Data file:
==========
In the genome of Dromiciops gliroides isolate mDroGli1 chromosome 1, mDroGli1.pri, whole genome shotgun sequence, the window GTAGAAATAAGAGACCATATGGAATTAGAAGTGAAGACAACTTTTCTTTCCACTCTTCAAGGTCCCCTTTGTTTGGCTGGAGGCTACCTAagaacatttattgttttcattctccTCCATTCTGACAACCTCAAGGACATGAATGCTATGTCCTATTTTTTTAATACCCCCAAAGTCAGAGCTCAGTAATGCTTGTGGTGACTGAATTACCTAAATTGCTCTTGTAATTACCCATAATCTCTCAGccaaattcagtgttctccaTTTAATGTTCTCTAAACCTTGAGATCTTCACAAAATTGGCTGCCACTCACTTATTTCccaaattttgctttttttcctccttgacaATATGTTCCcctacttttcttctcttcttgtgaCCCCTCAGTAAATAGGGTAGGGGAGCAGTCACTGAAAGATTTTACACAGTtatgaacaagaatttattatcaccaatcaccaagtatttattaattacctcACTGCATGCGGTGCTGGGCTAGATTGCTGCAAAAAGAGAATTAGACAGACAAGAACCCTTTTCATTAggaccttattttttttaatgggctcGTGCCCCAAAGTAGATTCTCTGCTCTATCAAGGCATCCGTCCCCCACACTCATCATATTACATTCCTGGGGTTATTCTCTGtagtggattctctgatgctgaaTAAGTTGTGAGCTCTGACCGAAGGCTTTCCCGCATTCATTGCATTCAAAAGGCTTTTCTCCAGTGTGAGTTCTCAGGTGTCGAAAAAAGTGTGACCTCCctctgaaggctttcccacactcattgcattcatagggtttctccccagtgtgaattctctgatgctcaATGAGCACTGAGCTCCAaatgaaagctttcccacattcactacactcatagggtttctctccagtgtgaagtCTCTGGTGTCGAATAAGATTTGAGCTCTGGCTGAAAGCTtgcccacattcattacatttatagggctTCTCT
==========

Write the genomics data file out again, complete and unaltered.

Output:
In the genome of Dromiciops gliroides isolate mDroGli1 chromosome 1, mDroGli1.pri, whole genome shotgun sequence, the window GTAGAAATAAGAGACCATATGGAATTAGAAGTGAAGACAACTTTTCTTTCCACTCTTCAAGGTCCCCTTTGTTTGGCTGGAGGCTACCTAagaacatttattgttttcattctccTCCATTCTGACAACCTCAAGGACATGAATGCTATGTCCTATTTTTTTAATACCCCCAAAGTCAGAGCTCAGTAATGCTTGTGGTGACTGAATTACCTAAATTGCTCTTGTAATTACCCATAATCTCTCAGccaaattcagtgttctccaTTTAATGTTCTCTAAACCTTGAGATCTTCACAAAATTGGCTGCCACTCACTTATTTCccaaattttgctttttttcctccttgacaATATGTTCCcctacttttcttctcttcttgtgaCCCCTCAGTAAATAGGGTAGGGGAGCAGTCACTGAAAGATTTTACACAGTtatgaacaagaatttattatcaccaatcaccaagtatttattaattacctcACTGCATGCGGTGCTGGGCTAGATTGCTGCAAAAAGAGAATTAGACAGACAAGAACCCTTTTCATTAggaccttattttttttaatgggctcGTGCCCCAAAGTAGATTCTCTGCTCTATCAAGGCATCCGTCCCCCACACTCATCATATTACATTCCTGGGGTTATTCTCTGtagtggattctctgatgctgaaTAAGTTGTGAGCTCTGACCGAAGGCTTTCCCGCATTCATTGCATTCAAAAGGCTTTTCTCCAGTGTGAGTTCTCAGGTGTCGAAAAAAGTGTGACCTCCctctgaaggctttcccacactcattgcattcatagggtttctccccagtgtgaattctctgatgctcaATGAGCACTGAGCTCCAaatgaaagctttcccacattcactacactcatagggtttctctccagtgtgaagtCTCTGGTGTCGAATAAGATTTGAGCTCTGGCTGAAAGCTtgcccacattcattacatttatagggctTCTCT